Perth-based company iCetana has helped transform security control centres in organisations located around the world with a dynamic live-monitoring surveillance system developed by Curtin University researchers, funded in part by the Australian Research Council.
The self-learning system monitors videos captured by camera networks, uses algorithms that intelligently determine ‘normal’ behaviour in each surveillance location and then only shows control room operators those camera views where unusual or abnormal behaviour is occurring.
From 2011 to 2016, iCetana was deployed in 10 countries, to organisations including Western Australian councils, Curtin University, Deakin University, Swinburne University, UAE retail giant Majid Al Futtaim and the University of California, San Diego.
“Traditionally, the surveillance industry has tried to identify potential risks ahead of time, but that’s effectively impossible to predict because the environment is changing so rapidly. The research that came out of Curtin represents a paradigm shift because it instead identifies abnormal activities and presents these to security personnel to determine whether they are high risk or not,” says iCetana CEO and Director Chris Farquhar.
At Curtin, which became one of iCetana’s first customers in October 2012, the technology has been a vital asset to help the Safer Community Team ensure the safety of students, staff and visitors at its locations in Perth, the suburb of Bentley and regional Kalgoorlie.
“We have approximately 1,400 cameras across our campuses and other locations. It is logistically impossible for a control room operator to monitor every one – especially when they are also directing officers on the ground and writing reports,” says Curtin Safer Community Team Manager Sean Daly.
“Before iCetana, we were largely dependent on the community calling us to respond to incidents. Now, iCetana has allowed us to become more proactive by redirecting our officers to where they are needed.”
Curtin Operations Manager Christopher Hall explains the significance of the technology at ground level: “We once had a situation where perpetrators were continuously stealing bikes from a bike rack, but we could never catch them because it was in a little blind spot.”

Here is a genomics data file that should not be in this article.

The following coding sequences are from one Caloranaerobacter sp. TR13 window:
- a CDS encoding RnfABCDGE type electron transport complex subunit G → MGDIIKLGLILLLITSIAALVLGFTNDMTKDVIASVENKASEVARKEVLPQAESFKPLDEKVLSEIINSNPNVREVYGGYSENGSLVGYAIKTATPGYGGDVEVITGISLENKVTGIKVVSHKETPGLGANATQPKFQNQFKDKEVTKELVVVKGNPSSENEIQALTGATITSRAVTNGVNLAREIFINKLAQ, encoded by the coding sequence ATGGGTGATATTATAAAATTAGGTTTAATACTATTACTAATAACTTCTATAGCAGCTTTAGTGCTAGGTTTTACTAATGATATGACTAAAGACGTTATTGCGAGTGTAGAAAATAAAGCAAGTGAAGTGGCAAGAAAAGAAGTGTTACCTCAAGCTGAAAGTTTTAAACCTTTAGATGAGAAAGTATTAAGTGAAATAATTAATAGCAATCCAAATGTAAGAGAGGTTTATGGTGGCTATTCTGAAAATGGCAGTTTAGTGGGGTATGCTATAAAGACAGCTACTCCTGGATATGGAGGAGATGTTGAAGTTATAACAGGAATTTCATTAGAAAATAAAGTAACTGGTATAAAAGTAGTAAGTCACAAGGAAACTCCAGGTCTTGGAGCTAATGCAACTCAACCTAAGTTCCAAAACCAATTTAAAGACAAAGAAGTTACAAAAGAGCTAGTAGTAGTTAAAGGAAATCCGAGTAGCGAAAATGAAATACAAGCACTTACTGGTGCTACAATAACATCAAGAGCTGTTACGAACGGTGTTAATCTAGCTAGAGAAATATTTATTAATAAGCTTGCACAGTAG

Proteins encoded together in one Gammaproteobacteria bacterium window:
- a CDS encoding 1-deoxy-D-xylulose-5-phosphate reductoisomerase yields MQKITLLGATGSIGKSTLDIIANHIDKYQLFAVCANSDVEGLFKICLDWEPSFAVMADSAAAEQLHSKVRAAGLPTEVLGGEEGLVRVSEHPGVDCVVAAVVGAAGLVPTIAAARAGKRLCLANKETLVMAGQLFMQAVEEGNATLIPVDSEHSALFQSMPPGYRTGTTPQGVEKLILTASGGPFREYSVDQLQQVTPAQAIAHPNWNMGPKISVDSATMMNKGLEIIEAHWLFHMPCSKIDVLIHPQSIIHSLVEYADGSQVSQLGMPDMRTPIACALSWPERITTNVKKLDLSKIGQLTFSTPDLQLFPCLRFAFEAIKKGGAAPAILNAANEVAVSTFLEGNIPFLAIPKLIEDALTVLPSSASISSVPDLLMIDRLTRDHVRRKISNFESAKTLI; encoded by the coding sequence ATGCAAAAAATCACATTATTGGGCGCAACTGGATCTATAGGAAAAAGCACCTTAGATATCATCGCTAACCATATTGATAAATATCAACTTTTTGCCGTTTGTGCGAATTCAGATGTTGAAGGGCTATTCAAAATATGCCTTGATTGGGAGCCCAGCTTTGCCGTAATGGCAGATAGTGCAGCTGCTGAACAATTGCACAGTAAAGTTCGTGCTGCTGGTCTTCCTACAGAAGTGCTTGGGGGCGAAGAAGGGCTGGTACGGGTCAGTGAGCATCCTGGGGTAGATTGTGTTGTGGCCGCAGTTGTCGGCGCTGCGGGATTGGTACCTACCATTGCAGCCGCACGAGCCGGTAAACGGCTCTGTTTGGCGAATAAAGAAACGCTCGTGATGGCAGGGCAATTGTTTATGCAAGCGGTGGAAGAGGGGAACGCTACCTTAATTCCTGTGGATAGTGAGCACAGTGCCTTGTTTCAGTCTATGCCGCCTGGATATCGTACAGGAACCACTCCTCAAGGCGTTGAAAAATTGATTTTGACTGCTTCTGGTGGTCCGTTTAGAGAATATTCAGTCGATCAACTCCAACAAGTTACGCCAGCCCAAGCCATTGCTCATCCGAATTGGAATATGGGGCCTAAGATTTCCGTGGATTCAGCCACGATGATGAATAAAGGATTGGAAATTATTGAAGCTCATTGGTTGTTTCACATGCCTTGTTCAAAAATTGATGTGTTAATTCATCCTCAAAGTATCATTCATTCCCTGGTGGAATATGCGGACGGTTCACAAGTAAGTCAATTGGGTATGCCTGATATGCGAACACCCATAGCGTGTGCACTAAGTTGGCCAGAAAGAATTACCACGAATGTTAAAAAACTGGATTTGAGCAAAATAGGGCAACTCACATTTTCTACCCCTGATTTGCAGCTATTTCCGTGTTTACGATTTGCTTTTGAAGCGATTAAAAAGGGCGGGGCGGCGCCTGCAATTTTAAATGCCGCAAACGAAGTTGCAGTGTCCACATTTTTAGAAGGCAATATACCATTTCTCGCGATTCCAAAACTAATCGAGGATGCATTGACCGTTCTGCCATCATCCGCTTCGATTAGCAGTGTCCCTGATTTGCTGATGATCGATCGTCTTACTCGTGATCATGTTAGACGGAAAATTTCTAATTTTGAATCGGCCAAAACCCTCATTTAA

“Long story short: we moved the bike rack to a location that had iCetana coverage. Within a couple of weeks, it had pulled up a video of someone stealing a bike, because it had taught itself that people usually didn’t walk towards the bike rack with a bolt cutter. We caught them and had them arrested.”
iCetana’s other customers have profited enormously from the technology. A customer based in Central America and the US recorded a reduction of 60 to 80 per cent in response times to incidents, another customer prevented an incident that could have led to a fatality, and a customer in the Middle-East reduced their manned guarding budget by 10 per cent within the first six months of adoption. There have also been other cost savings, such as a reduction in iCetana’s customers receiving insurance claims because the technology has reduced their number of health and safety incidents.
This effectiveness has been reflected in iCetana recording a 100 per cent renewal rate from its customers. For Farquhar, this comes down to the product benefitting multiple tiers of end users.
“Companies benefit because they want to provide a secure environment for their staff and their customers – as an unsafe environment will affect their brand and their ability to operate – and security personnel benefit because they can more effectively identify risks.”
The research underpinning the technology was conducted by Curtin’s Institute of Multi-sensor Processing and Content Analysis, led by Professor Svetha Venkatesh, the current Director of the Centre for Pattern Recognition and Data Analytics at Deakin University.
The background research, which began as a PhD project exploring how to detect anomalies in compressed data, was funded as part of several ARC linkage projects including a three-year, $747,000 project in 2005 to develop intelligent surveillance systems for the transport industry and a three-year, $340,000 project in 2008 to develop intelligent security for urban spaces. It was also aligned with one of the Australian Government’s then-national research priorities: Safeguarding Australia.
“As far as we know, ours was the first surveillance software that could detect ‘unknown unknowns’,” says Venkatesh. “Before, you would have to define an anomaly, such as bag snatching, but then the software would only show you examples of bag snatching. Our software does not require you to define anomalies because it constructs a mathematical model based on the ‘normal’ pixel flow in a camera view to determine what is abnormal.”
“As far as we know, ours was the first surveillance software that could detect ‘unknown unknowns’”
The commercial application of the technology was recognised in 2009 after the researchers were awarded runner-up in the Curtin Commercial Innovation Awards. Following the commissioning of a business plan, Curtin established the commercial entity iCetana to facilitate investment in the software.
The technology’s success has been translated into financial benefits for iCetana, which recorded a revenue of $4.5 million with a profit of $1.5 million in the 2016 fiscal year. iCetana also won the iiNet Encouragement award for innovation in superfast broadband applications in the 2011 WA Innovator of the Year Awards.
This story is from A Decade of Impact.
A Decade of Impact is a series that showcases some of Curtin’s most impactful research projects in recent years. The chosen research projects are examples of how Curtin translates its research into economic, environmental and social impact.